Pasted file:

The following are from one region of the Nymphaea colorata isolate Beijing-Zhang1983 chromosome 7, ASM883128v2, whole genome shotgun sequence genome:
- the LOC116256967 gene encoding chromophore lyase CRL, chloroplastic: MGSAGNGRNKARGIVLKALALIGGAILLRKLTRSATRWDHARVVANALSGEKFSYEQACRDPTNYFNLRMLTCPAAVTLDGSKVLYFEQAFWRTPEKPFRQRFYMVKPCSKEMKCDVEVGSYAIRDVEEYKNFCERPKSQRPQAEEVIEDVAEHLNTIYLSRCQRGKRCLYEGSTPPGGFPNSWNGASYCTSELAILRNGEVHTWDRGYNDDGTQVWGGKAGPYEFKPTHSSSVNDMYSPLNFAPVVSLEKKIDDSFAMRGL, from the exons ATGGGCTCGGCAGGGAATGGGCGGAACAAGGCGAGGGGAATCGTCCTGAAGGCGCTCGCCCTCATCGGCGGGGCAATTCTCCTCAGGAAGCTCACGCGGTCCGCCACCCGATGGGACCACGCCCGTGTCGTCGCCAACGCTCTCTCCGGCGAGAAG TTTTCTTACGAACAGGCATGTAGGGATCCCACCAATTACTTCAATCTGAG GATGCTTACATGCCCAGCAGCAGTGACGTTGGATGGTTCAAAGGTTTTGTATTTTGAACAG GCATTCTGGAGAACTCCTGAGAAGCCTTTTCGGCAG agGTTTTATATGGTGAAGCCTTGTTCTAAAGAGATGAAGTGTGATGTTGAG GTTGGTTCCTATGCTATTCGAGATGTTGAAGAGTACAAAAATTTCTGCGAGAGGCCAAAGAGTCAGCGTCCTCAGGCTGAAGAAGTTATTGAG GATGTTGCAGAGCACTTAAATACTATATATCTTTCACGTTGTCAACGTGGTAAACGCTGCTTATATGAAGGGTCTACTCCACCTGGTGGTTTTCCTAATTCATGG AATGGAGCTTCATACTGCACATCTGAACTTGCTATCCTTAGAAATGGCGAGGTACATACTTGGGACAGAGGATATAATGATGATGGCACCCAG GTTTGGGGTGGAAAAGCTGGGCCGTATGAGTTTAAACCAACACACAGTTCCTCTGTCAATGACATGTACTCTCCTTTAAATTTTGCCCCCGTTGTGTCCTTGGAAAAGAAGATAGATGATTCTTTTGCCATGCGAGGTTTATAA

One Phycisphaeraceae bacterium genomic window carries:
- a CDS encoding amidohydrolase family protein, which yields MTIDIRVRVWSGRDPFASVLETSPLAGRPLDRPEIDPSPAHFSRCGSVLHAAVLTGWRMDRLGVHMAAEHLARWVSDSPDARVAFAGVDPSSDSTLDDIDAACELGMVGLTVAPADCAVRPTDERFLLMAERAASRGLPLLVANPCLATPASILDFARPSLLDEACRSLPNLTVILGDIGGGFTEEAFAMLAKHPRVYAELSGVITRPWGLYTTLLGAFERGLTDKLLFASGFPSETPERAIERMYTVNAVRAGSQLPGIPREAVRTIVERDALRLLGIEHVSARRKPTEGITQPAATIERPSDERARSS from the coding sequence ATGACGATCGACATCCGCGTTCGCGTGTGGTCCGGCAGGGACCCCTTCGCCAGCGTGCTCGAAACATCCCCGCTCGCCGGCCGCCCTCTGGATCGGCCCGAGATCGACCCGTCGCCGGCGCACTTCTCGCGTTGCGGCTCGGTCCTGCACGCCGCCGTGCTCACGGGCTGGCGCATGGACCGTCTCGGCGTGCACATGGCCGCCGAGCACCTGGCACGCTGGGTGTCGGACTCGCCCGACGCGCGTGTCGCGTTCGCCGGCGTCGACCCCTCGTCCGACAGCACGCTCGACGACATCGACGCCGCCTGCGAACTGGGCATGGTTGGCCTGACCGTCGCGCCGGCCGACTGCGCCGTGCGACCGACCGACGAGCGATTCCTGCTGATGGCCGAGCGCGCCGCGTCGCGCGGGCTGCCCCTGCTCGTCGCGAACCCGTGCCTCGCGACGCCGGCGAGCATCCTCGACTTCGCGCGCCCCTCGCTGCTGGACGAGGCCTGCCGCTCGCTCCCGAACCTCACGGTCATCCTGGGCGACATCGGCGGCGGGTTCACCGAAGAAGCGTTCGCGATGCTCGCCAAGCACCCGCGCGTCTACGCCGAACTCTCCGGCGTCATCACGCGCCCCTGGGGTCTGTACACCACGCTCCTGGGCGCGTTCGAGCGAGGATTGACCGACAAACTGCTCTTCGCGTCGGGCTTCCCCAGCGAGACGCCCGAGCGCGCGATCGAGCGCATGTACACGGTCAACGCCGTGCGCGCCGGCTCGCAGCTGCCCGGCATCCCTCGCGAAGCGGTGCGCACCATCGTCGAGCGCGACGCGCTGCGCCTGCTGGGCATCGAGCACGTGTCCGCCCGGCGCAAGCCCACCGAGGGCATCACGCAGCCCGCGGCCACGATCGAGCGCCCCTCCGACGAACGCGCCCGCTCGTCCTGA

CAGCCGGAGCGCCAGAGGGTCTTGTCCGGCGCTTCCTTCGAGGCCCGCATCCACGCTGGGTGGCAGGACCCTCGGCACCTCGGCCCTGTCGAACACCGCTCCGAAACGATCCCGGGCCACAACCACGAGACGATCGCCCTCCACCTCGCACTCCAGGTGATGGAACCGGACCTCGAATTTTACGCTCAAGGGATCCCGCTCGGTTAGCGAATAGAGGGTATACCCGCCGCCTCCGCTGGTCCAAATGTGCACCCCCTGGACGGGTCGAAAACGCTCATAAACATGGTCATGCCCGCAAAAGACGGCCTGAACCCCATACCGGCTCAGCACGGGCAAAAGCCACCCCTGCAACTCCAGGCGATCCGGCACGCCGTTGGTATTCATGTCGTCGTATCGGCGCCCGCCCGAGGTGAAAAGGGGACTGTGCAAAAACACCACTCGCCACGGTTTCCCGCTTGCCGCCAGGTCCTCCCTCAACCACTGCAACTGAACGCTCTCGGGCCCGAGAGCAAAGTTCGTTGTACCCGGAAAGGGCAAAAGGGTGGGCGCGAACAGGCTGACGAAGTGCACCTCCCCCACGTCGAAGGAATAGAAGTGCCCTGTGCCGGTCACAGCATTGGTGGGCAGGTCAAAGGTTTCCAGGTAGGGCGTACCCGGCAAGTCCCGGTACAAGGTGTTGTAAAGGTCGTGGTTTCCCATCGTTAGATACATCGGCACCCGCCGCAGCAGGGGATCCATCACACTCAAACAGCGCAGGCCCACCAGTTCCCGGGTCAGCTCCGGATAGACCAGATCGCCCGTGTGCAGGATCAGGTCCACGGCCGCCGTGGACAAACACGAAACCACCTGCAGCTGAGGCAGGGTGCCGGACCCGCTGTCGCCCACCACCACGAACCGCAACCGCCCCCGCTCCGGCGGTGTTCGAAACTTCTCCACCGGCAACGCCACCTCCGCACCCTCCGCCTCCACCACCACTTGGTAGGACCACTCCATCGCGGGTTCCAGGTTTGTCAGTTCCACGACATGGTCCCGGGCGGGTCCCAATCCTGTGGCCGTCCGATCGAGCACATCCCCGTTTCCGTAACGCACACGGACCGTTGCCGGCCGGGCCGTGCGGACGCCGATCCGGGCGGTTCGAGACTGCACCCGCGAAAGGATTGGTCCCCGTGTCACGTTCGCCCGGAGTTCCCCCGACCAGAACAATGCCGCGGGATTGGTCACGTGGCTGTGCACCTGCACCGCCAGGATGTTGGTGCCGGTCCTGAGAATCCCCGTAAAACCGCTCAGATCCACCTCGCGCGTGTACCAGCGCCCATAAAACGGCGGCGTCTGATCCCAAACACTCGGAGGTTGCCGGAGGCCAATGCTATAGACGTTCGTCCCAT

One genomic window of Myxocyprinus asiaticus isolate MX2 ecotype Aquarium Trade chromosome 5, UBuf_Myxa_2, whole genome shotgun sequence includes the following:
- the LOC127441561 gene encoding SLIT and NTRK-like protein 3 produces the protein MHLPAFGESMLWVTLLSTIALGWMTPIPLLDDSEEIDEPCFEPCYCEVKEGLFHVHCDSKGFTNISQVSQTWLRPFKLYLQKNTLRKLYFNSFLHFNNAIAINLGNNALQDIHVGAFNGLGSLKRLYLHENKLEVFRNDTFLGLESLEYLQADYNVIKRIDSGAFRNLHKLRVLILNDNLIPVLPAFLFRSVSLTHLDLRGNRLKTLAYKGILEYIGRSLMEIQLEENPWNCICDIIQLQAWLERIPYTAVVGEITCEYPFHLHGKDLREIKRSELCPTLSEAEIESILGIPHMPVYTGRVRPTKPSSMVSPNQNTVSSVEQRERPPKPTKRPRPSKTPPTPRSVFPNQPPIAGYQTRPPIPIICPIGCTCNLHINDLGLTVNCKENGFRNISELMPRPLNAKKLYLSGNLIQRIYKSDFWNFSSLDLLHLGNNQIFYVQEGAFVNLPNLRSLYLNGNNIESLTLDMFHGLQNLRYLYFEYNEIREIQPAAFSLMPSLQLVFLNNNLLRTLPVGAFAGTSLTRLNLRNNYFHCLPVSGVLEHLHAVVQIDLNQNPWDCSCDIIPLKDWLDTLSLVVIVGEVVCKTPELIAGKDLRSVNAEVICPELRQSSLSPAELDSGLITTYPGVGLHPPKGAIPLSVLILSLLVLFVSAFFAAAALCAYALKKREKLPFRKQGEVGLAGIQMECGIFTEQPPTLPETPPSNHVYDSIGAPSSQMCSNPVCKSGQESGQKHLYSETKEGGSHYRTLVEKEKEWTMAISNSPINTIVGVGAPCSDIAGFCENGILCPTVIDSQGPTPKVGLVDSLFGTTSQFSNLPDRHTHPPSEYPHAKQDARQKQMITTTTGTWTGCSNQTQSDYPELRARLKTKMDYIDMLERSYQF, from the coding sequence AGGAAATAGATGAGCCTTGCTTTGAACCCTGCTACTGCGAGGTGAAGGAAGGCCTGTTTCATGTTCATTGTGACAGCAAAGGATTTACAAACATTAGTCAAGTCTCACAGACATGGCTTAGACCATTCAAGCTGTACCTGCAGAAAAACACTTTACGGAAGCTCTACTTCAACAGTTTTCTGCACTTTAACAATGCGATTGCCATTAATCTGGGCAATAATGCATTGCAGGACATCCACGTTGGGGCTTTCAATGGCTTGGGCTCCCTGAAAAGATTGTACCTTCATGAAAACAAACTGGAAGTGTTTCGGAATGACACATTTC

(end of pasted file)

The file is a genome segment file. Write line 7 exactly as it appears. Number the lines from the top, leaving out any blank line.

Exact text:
- the LOC127441561 gene encoding SLIT and NTRK-like protein 3 produces the protein MHLPAFGESMLWVTLLSTIALGWMTPIPLLDDSEEIDEPCFEPCYCEVKEGLFHVHCDSKGFTNISQVSQTWLRPFKLYLQKNTLRKLYFNSFLHFNNAIAINLGNNALQDIHVGAFNGLGSLKRLYLHENKLEVFRNDTFLGLESLEYLQADYNVIKRIDSGAFRNLHKLRVLILNDNLIPVLPAFLFRSVSLTHLDLRGNRLKTLAYKGILEYIGRSLMEIQLEENPWNCICDIIQLQAWLERIPYTAVVGEITCEYPFHLHGKDLREIKRSELCPTLSEAEIESILGIPHMPVYTGRVRPTKPSSMVSPNQNTVSSVEQRERPPKPTKRPRPSKTPPTPRSVFPNQPPIAGYQTRPPIPIICPIGCTCNLHINDLGLTVNCKENGFRNISELMPRPLNAKKLYLSGNLIQRIYKSDFWNFSSLDLLHLGNNQIFYVQEGAFVNLPNLRSLYLNGNNIESLTLDMFHGLQNLRYLYFEYNEIREIQPAAFSLMPSLQLVFLNNNLLRTLPVGAFAGTSLTRLNLRNNYFHCLPVSGVLEHLHAVVQIDLNQNPWDCSCDIIPLKDWLDTLSLVVIVGEVVCKTPELIAGKDLRSVNAEVICPELRQSSLSPAELDSGLITTYPGVGLHPPKGAIPLSVLILSLLVLFVSAFFAAAALCAYALKKREKLPFRKQGEVGLAGIQMECGIFTEQPPTLPETPPSNHVYDSIGAPSSQMCSNPVCKSGQESGQKHLYSETKEGGSHYRTLVEKEKEWTMAISNSPINTIVGVGAPCSDIAGFCENGILCPTVIDSQGPTPKVGLVDSLFGTTSQFSNLPDRHTHPPSEYPHAKQDARQKQMITTTTGTWTGCSNQTQSDYPELRARLKTKMDYIDMLERSYQF, from the coding sequence AGGAAATAGATGAGCCTTGCTTTGAACCCTGCTACTGCGAGGTGAAGGAAGGCCTGTTTCATGTTCATTGTGACAGCAAAGGATTTACAAACATTAGTCAAGTCTCACAGACATGGCTTAGACCATTCAAGCTGTACCTGCAGAAAAACACTTTACGGAAGCTCTACTTCAACAGTTTTCTGCACTTTAACAATGCGATTGCCATTAATCTGGGCAATAATGCATTGCAGGACATCCACGTTGGGGCTTTCAATGGCTTGGGCTCCCTGAAAAGATTGTACCTTCATGAAAACAAACTGGAAGTGTTTCGGAATGACACATTTC